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Lima Cantina Serves Some of the Best South American Food in Australia

Perth’s celebrated oyster shucker, Jerry Fraser was born in Scotland, but moved, with his parents, to Peru when just one-year-old. He grew up there. Fraser’s dad was a mining engineer at one of the highest mines in the world, 4000 metres up in the Andes.

Fraser returned to England to attend boarding school, but not before he learnt the ways of Peruvian booze and food. He returned to Peru every year to see his parents and raise hell in the bars of Lima. He was a bad boy back in the day.

Together, we visited Lima Cantina in Leederville where his impeccable Spanish and encyclopaedic knowledge of local cuisine was invaluable.

Lima Cantina is a colourful venue with a huge mural on one wall representing the food and culture of Peru. The cooks are out in the open, prepping dishes in front of customers. The service is quick and informative. Pisco Sours, the national cocktail of Peru, came out quickly.

Tiger’s milk is not as hard to get as it might seem. No milking of dangerous tigers required. It is a fruity, citrussy, chilli-hot dressing for raw fish invented by the Peruvians for their national dish ceviche. Lemon juice, a little onion, fish stock and chilli. Very intense. After you’ve finished, drink the juice. Jerry says it’s the Peruvian hangover cure.

We’ve had many a tiger milk over the years and this was one of the best. It wasn’t tongue-strippingly acidic as many are, the sourness was matched with fish stock to create a balanced sauce, still citrussy enough to ‘cure’ the fish.

Lovely Tiradito is like ceviche, but instead of being cubed, the fish is cut in long strips like sushi. If the name sounds Japanese, that’s because it is. The Japanese diaspora in Peru has had a large influence on the indigenous cuisine. In Peru it is called Nikkei cuisine and the sauce is a mash-up of Peruvian and Japanese food culture. The sourness of the dressing comes from yuzu. The heat comes from rocoto chilli. Jerry warned that it is one of the hottest chillies in Peru. We need not have feared, it was mild by our standards but full of chilli flavour. Rocoto is a fruity, thick-skinned chilli. The tiradito sauce was bold and hot and plate-slurpingly addictive.

Side note. Chilli is a central American native where Columbians and other Central American states have been enjoying them for 6000 years. Chillies were introduced to the Asian and European world by Portugese traders. Chinese and southeast Asian cuisines without chilli peppers seems inconceivable and yet they are an introduced species, quickly adopted by the chilli-loving Chinese just 450 years ago, before spreading south to Thailand, Laos and Vietnam. Chilli fan Mao Zedong said, “if you are afraid of chillies in your bowl, how will you dare to attack your enemies?”

Anticucho is Peru’s most popular street food. In Lima it is chunks of beef heart skewered and cooked over coals. Beef heart is a stunning protein, especially when it’s undercooked but charred from the coals, but in respect of Perth people’s aversion to offal, it is replaced at Lima Cantina with chunks of beef rump cap. Pity. If you’ve never eaten beef heart, you should. This version was tender and despite a hard grilling it retained great moisture. It was served with Peru’s other gifts to the world, potatoes and corn and two extraordinary sauces conjured with a subtlety often missing in Australian made South American dishes.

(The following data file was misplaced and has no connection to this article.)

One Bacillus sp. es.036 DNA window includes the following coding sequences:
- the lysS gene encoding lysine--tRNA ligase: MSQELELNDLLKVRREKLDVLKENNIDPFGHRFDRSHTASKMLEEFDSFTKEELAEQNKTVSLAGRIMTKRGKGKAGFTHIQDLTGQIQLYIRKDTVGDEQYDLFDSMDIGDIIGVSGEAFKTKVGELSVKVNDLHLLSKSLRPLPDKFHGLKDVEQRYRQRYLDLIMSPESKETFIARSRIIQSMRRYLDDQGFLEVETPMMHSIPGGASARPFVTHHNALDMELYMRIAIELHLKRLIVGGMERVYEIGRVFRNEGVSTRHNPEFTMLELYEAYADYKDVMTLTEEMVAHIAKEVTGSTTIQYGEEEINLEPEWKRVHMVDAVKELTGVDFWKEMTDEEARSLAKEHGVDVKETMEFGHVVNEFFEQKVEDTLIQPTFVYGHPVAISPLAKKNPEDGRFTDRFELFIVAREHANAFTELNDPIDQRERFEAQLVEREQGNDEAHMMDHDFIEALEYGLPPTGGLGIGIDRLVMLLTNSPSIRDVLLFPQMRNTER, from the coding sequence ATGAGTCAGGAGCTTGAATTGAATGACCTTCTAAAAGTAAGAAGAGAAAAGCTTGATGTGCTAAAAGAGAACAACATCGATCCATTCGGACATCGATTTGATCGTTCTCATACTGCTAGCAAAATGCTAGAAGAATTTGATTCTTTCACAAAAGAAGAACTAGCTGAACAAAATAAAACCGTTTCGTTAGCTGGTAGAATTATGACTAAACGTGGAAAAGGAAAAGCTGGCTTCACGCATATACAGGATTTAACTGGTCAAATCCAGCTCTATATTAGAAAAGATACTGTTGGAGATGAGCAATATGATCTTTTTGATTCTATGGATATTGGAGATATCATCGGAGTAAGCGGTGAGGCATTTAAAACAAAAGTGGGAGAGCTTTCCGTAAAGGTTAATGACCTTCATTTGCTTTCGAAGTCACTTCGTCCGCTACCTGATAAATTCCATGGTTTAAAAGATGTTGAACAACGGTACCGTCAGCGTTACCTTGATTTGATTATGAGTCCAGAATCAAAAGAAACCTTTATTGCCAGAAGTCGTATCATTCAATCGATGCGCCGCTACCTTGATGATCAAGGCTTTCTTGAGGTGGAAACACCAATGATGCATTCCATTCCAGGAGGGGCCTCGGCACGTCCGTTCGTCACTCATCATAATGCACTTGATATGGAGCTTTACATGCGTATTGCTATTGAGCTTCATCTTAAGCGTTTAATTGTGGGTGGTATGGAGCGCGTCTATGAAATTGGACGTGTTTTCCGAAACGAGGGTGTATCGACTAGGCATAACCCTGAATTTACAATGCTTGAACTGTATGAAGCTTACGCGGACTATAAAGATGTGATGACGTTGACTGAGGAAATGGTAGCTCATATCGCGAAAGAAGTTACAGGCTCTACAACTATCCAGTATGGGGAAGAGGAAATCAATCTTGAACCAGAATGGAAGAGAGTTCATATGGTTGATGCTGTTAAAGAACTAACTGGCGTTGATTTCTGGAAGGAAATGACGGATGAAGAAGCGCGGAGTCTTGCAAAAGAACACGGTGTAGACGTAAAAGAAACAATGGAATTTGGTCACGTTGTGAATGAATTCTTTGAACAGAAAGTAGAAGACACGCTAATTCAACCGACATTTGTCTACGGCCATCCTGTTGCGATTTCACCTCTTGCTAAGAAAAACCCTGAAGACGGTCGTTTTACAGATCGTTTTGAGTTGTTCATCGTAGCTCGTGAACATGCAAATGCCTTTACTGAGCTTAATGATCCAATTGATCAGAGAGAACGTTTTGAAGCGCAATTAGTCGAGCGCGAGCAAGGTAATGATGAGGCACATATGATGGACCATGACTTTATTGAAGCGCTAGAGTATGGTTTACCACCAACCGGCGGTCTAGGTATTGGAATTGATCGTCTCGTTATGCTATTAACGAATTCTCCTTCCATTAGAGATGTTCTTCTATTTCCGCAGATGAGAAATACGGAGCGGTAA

Causa de pollo is a dish based on cold mashed potato, which doesn’t sound all that appealing. It was a plate of piped mash mounted with shredded chicken blended with Peru’s aji aioli, topped with sliced avocado and a 62 degree hen’s egg. It was a stunner. Who knew? Creamy, acidic, mildly hot, spiky, refreshing and immensely satisfying.

Peruvian empanadas are subtly different to those from Mexico, Columbia and Argentina. The pastry was flaky, soft and shortened with lard. It was crunchy on the outside from oven baking and, as you might imagine, is a far healthier alternative than the deep fried versions which are common across South America. We shared a beef and a chicken version. There is also a vego version made with corn, cannellini beans and cheese. The beef filling was light, crumbly and, again, lubriciously flavoured. Quite the ride.

I thought it was among the best South American food I have tasted in Australia, but I deferred to Jerry on the matter of authenticity. He gave it a massive thumbs up with a big smile. I guess he was reliving his youth on the streets of Lima. He agreed that the tiger milk used in several dishes was uniquely well balanced and racy. He too thought the empanadas were superb.

Lima Cantina is a short cut to Lima, Peru, if you can’t manage the airfares. It’s an ethnic experience dating back 1000 years to the Inca, attenuated over hundreds of years by Spanish and Japanese cultures. And it’s all rolled up in a garrulous, fun package of celebration and animated conversation from its Peruvian owner.

Source: Good Food